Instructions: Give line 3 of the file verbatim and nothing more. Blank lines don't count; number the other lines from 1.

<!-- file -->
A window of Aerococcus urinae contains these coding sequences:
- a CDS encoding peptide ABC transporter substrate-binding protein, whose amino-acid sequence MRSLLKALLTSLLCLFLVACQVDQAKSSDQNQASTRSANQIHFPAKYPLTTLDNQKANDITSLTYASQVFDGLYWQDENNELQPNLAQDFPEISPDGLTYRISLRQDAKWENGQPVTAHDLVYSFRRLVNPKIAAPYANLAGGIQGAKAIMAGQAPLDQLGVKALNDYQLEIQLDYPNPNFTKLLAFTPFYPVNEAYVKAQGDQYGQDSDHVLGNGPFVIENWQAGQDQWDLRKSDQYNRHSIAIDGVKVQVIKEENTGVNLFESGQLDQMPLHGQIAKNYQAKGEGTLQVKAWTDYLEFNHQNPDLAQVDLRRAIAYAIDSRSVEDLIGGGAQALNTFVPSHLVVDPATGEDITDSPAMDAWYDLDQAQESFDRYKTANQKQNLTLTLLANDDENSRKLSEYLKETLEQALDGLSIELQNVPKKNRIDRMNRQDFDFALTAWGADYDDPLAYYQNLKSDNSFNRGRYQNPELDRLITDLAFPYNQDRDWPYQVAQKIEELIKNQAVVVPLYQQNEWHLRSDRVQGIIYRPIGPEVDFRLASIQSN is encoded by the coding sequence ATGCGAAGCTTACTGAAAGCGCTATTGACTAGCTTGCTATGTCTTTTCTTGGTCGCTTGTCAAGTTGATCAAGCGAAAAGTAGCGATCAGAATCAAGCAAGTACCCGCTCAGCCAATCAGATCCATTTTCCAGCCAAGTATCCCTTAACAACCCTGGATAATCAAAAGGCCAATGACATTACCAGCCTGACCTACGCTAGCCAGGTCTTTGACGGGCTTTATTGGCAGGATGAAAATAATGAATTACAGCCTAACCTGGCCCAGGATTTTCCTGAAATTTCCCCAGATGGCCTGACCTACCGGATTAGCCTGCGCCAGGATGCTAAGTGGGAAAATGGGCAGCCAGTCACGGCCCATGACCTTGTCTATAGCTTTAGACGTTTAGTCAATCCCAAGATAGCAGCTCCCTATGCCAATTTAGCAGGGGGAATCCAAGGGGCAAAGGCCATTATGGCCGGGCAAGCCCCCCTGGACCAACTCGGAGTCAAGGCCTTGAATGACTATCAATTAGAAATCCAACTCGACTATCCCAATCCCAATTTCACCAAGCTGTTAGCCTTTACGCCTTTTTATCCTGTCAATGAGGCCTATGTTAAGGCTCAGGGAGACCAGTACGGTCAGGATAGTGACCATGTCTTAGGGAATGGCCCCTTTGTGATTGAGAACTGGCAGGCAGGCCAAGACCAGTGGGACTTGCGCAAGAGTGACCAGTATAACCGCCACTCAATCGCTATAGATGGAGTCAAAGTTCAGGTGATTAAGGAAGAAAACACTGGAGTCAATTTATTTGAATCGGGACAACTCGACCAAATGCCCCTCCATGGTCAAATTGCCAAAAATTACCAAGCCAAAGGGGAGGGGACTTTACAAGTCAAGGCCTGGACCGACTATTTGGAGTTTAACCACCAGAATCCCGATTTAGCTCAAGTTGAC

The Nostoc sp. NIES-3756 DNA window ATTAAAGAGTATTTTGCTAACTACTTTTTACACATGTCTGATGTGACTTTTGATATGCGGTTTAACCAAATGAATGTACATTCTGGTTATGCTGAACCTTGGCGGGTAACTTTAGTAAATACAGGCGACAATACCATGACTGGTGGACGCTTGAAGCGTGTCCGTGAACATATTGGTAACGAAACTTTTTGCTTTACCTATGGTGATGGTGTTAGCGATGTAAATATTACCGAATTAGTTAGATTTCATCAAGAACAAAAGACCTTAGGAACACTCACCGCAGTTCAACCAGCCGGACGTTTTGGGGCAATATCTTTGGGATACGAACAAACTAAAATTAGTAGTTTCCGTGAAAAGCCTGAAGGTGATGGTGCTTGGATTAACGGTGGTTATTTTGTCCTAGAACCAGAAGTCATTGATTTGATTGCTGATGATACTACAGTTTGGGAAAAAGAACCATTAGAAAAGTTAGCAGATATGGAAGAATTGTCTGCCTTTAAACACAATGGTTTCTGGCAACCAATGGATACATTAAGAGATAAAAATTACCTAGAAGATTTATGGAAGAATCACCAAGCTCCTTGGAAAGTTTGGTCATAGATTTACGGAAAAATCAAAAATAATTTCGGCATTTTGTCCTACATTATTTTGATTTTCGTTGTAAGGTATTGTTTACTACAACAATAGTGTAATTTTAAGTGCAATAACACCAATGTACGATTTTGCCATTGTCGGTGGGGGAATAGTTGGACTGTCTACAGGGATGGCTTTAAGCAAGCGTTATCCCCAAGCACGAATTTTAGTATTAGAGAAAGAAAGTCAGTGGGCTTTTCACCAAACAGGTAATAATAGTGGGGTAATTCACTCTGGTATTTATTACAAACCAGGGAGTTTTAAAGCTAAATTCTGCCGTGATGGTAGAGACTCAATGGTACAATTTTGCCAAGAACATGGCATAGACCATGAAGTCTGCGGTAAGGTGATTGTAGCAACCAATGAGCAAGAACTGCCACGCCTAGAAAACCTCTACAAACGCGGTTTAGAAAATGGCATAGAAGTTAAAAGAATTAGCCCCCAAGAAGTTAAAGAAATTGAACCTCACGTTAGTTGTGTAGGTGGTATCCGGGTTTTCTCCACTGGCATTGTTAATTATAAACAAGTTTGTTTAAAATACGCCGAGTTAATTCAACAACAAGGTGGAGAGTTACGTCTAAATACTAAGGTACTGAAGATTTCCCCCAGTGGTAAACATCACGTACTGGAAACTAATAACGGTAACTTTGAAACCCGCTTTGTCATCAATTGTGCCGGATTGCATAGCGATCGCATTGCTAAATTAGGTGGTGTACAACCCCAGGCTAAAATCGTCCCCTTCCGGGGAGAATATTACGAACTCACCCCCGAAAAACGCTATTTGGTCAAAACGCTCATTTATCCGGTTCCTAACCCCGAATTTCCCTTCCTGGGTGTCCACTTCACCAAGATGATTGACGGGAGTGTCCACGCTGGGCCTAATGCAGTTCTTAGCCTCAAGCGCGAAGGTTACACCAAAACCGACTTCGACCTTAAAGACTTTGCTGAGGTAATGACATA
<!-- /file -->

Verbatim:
The Nostoc sp. NIES-3756 DNA window ATTAAAGAGTATTTTGCTAACTACTTTTTACACATGTCTGATGTGACTTTTGATATGCGGTTTAACCAAATGAATGTACATTCTGGTTATGCTGAACCTTGGCGGGTAACTTTAGTAAATACAGGCGACAATACCATGACTGGTGGACGCTTGAAGCGTGTCCGTGAACATATTGGTAACGAAACTTTTTGCTTTACCTATGGTGATGGTGTTAGCGATGTAAATATTACCGAATTAGTTAGATTTCATCAAGAACAAAAGACCTTAGGAACACTCACCGCAGTTCAACCAGCCGGACGTTTTGGGGCAATATCTTTGGGATACGAACAAACTAAAATTAGTAGTTTCCGTGAAAAGCCTGAAGGTGATGGTGCTTGGATTAACGGTGGTTATTTTGTCCTAGAACCAGAAGTCATTGATTTGATTGCTGATGATACTACAGTTTGGGAAAAAGAACCATTAGAAAAGTTAGCAGATATGGAAGAATTGTCTGCCTTTAAACACAATGGTTTCTGGCAACCAATGGATACATTAAGAGATAAAAATTACCTAGAAGATTTATGGAAGAATCACCAAGCTCCTTGGAAAGTTTGGTCATAGATTTACGGAAAAATCAAAAATAATTTCGGCATTTTGTCCTACATTATTTTGATTTTCGTTGTAAGGTATTGTTTACTACAACAATAGTGTAATTTTAAGTGCAATAACACCAATGTACGATTTTGCCATTGTCGGTGGGGGAATAGTTGGACTGTCTACAGGGATGGCTTTAAGCAAGCGTTATCCCCAAGCACGAATTTTAGTATTAGAGAAAGAAAGTCAGTGGGCTTTTCACCAAACAGGTAATAATAGTGGGGTAATTCACTCTGGTATTTATTACAAACCAGGGAGTTTTAAAGCTAAATTCTGCCGTGATGGTAGAGACTCAATGGTACAATTTTGCCAAGAACATGGCATAGACCATGAAGTCTGCGGTAAGGTGATTGTAGCAACCAATGAGCAAGAACTGCCACGCCTAGAAAACCTCTACAAACGCGGTTTAGAAAATGGCATAGAAGTTAAAAGAATTAGCCCCCAAGAAGTTAAAGAAATTGAACCTCACGTTAGTTGTGTAGGTGGTATCCGGGTTTTCTCCACTGGCATTGTTAATTATAAACAAGTTTGTTTAAAATACGCCGAGTTAATTCAACAACAAGGTGGAGAGTTACGTCTAAATACTAAGGTACTGAAGATTTCCCCCAGTGGTAAACATCACGTACTGGAAACTAATAACGGTAACTTTGAAACCCGCTTTGTCATCAATTGTGCCGGATTGCATAGCGATCGCATTGCTAAATTAGGTGGTGTACAACCCCAGGCTAAAATCGTCCCCTTCCGGGGAGAATATTACGAACTCACCCCCGAAAAACGCTATTTGGTCAAAACGCTCATTTATCCGGTTCCTAACCCCGAATTTCCCTTCCTGGGTGTCCACTTCACCAAGATGATTGACGGGAGTGTCCACGCTGGGCCTAATGCAGTTCTTAGCCTCAAGCGCGAAGGTTACACCAAAACCGACTTCGACCTTAAAGACTTTGCTGAGGTAATGACATA